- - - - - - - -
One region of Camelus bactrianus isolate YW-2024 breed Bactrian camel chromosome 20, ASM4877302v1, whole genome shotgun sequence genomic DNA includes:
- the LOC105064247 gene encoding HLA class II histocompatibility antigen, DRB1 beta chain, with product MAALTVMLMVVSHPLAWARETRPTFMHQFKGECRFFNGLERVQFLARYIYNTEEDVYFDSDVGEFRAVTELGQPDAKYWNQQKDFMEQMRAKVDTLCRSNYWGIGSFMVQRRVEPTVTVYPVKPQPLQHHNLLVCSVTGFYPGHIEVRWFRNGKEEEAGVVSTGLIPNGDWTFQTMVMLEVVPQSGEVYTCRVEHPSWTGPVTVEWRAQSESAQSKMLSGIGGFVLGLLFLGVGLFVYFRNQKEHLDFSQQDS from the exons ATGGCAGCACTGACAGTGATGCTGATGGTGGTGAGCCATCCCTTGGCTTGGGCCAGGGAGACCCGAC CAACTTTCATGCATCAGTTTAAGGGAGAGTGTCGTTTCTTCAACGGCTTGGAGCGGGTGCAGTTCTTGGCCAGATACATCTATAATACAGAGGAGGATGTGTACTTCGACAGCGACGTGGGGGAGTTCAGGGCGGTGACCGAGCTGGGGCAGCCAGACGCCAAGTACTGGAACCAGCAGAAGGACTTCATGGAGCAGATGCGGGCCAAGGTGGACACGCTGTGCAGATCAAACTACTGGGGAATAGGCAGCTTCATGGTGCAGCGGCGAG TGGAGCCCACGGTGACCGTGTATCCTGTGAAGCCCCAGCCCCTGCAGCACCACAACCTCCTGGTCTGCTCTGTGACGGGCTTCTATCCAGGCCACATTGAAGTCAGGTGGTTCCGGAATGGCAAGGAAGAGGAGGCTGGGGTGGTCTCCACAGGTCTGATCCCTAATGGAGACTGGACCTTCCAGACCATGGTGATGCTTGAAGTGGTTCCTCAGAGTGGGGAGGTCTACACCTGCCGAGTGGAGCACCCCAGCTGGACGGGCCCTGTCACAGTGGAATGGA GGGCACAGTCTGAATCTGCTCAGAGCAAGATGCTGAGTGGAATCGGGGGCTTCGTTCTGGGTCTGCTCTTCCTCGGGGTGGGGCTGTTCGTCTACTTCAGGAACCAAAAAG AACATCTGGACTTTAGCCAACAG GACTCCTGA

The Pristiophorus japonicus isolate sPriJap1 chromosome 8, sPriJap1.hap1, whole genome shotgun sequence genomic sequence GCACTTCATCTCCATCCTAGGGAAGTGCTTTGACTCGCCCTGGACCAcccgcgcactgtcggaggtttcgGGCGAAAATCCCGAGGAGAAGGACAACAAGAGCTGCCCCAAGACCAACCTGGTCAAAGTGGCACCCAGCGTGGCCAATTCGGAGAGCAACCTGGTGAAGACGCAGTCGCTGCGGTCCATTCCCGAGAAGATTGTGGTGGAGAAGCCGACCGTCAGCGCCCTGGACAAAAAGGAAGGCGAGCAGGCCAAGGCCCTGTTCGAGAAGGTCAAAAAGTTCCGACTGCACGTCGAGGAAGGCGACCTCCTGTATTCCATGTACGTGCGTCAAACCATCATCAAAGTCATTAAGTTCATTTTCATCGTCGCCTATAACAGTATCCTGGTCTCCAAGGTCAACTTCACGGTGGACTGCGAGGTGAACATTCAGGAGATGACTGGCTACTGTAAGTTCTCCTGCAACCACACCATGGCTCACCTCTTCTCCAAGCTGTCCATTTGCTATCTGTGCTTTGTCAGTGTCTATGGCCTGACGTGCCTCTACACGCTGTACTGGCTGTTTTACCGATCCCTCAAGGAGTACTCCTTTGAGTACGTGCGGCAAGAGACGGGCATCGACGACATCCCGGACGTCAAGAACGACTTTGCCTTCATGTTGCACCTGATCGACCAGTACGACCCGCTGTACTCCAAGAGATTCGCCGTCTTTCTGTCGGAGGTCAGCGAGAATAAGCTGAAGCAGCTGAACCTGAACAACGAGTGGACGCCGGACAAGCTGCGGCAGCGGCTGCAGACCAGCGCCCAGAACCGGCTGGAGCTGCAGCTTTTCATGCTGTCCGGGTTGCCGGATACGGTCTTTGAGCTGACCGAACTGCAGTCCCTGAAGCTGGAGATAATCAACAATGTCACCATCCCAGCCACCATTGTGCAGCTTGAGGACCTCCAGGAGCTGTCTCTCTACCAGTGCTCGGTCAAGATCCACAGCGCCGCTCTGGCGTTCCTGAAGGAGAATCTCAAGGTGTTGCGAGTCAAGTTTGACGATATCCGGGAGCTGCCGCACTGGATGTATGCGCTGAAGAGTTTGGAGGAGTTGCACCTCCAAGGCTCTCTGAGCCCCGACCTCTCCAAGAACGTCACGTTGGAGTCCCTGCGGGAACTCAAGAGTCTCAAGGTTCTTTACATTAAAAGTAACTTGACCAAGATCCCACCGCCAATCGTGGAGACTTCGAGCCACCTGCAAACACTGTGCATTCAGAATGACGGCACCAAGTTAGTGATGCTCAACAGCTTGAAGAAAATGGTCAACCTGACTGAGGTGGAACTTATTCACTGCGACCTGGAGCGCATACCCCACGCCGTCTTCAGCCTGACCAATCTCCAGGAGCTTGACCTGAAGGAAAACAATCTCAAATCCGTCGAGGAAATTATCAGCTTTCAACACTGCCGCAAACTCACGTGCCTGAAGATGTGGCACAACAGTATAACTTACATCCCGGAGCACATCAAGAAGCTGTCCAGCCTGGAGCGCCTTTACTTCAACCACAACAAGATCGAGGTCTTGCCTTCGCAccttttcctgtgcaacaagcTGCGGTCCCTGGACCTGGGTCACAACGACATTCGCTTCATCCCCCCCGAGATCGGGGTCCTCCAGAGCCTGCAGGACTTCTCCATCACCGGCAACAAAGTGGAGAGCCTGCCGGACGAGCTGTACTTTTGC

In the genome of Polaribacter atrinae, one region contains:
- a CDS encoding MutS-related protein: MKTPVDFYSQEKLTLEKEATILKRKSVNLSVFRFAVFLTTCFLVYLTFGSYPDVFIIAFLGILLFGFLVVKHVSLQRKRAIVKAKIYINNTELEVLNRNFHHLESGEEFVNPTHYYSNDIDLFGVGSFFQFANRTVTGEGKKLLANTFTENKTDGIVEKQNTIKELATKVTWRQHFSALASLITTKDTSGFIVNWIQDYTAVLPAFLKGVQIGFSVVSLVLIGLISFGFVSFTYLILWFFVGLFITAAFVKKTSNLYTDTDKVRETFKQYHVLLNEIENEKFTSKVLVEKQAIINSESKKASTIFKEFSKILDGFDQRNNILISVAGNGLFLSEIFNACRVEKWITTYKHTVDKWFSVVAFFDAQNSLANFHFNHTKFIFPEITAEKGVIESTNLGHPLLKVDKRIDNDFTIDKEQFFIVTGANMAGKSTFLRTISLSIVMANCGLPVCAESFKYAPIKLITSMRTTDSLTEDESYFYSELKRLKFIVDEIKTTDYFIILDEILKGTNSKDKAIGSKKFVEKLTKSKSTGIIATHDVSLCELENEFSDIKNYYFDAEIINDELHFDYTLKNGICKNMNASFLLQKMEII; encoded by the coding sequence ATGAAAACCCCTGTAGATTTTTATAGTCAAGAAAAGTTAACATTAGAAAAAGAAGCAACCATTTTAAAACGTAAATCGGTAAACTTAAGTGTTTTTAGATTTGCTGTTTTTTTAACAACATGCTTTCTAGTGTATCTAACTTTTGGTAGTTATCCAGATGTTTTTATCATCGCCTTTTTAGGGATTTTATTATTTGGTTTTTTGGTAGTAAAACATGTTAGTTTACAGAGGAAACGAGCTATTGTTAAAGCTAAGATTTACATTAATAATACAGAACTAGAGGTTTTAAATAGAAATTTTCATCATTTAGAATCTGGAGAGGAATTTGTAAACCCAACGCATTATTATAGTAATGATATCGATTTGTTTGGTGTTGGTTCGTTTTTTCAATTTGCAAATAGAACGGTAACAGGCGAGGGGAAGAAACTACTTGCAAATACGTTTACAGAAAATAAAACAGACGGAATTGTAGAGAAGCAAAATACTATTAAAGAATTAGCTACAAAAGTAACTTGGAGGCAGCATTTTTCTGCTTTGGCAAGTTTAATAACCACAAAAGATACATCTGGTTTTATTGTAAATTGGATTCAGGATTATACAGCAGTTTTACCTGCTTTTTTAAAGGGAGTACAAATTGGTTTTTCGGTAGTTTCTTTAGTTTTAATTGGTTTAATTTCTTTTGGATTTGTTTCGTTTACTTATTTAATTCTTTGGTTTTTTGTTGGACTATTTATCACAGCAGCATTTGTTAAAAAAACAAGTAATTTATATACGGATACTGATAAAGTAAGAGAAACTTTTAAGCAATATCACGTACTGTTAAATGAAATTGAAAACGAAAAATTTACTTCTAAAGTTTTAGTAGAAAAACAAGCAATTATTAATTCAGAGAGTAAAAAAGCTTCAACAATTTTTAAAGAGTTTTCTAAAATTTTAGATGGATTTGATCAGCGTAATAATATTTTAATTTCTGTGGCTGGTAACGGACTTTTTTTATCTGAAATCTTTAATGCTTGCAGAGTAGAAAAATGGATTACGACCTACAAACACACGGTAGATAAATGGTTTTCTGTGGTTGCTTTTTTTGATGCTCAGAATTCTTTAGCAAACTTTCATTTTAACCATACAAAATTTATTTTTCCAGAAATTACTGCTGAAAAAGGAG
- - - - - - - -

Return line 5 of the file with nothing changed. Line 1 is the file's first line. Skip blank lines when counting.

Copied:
- a CDS encoding MutS-related protein: MKTPVDFYSQEKLTLEKEATILKRKSVNLSVFRFAVFLTTCFLVYLTFGSYPDVFIIAFLGILLFGFLVVKHVSLQRKRAIVKAKIYINNTELEVLNRNFHHLESGEEFVNPTHYYSNDIDLFGVGSFFQFANRTVTGEGKKLLANTFTENKTDGIVEKQNTIKELATKVTWRQHFSALASLITTKDTSGFIVNWIQDYTAVLPAFLKGVQIGFSVVSLVLIGLISFGFVSFTYLILWFFVGLFITAAFVKKTSNLYTDTDKVRETFKQYHVLLNEIENEKFTSKVLVEKQAIINSESKKASTIFKEFSKILDGFDQRNNILISVAGNGLFLSEIFNACRVEKWITTYKHTVDKWFSVVAFFDAQNSLANFHFNHTKFIFPEITAEKGVIESTNLGHPLLKVDKRIDNDFTIDKEQFFIVTGANMAGKSTFLRTISLSIVMANCGLPVCAESFKYAPIKLITSMRTTDSLTEDESYFYSELKRLKFIVDEIKTTDYFIILDEILKGTNSKDKAIGSKKFVEKLTKSKSTGIIATHDVSLCELENEFSDIKNYYFDAEIINDELHFDYTLKNGICKNMNASFLLQKMEII; encoded by the coding sequence ATGAAAACCCCTGTAGATTTTTATAGTCAAGAAAAGTTAACATTAGAAAAAGAAGCAACCATTTTAAAACGTAAATCGGTAAACTTAAGTGTTTTTAGATTTGCTGTTTTTTTAACAACATGCTTTCTAGTGTATCTAACTTTTGGTAGTTATCCAGATGTTTTTATCATCGCCTTTTTAGGGATTTTATTATTTGGTTTTTTGGTAGTAAAACATGTTAGTTTACAGAGGAAACGAGCTATTGTTAAAGCTAAGATTTACATTAATAATACAGAACTAGAGGTTTTAAATAGAAATTTTCATCATTTAGAATCTGGAGAGGAATTTGTAAACCCAACGCATTATTATAGTAATGATATCGATTTGTTTGGTGTTGGTTCGTTTTTTCAATTTGCAAATAGAACGGTAACAGGCGAGGGGAAGAAACTACTTGCAAATACGTTTACAGAAAATAAAACAGACGGAATTGTAGAGAAGCAAAATACTATTAAAGAATTAGCTACAAAAGTAACTTGGAGGCAGCATTTTTCTGCTTTGGCAAGTTTAATAACCACAAAAGATACATCTGGTTTTATTGTAAATTGGATTCAGGATTATACAGCAGTTTTACCTGCTTTTTTAAAGGGAGTACAAATTGGTTTTTCGGTAGTTTCTTTAGTTTTAATTGGTTTAATTTCTTTTGGATTTGTTTCGTTTACTTATTTAATTCTTTGGTTTTTTGTTGGACTATTTATCACAGCAGCATTTGTTAAAAAAACAAGTAATTTATATACGGATACTGATAAAGTAAGAGAAACTTTTAAGCAATATCACGTACTGTTAAATGAAATTGAAAACGAAAAATTTACTTCTAAAGTTTTAGTAGAAAAACAAGCAATTATTAATTCAGAGAGTAAAAAAGCTTCAACAATTTTTAAAGAGTTTTCTAAAATTTTAGATGGATTTGATCAGCGTAATAATATTTTAATTTCTGTGGCTGGTAACGGACTTTTTTTATCTGAAATCTTTAATGCTTGCAGAGTAGAAAAATGGATTACGACCTACAAACACACGGTAGATAAATGGTTTTCTGTGGTTGCTTTTTTTGATGCTCAGAATTCTTTAGCAAACTTTCATTTTAACCATACAAAATTTATTTTTCCAGAAATTACTGCTGAAAAAGGAG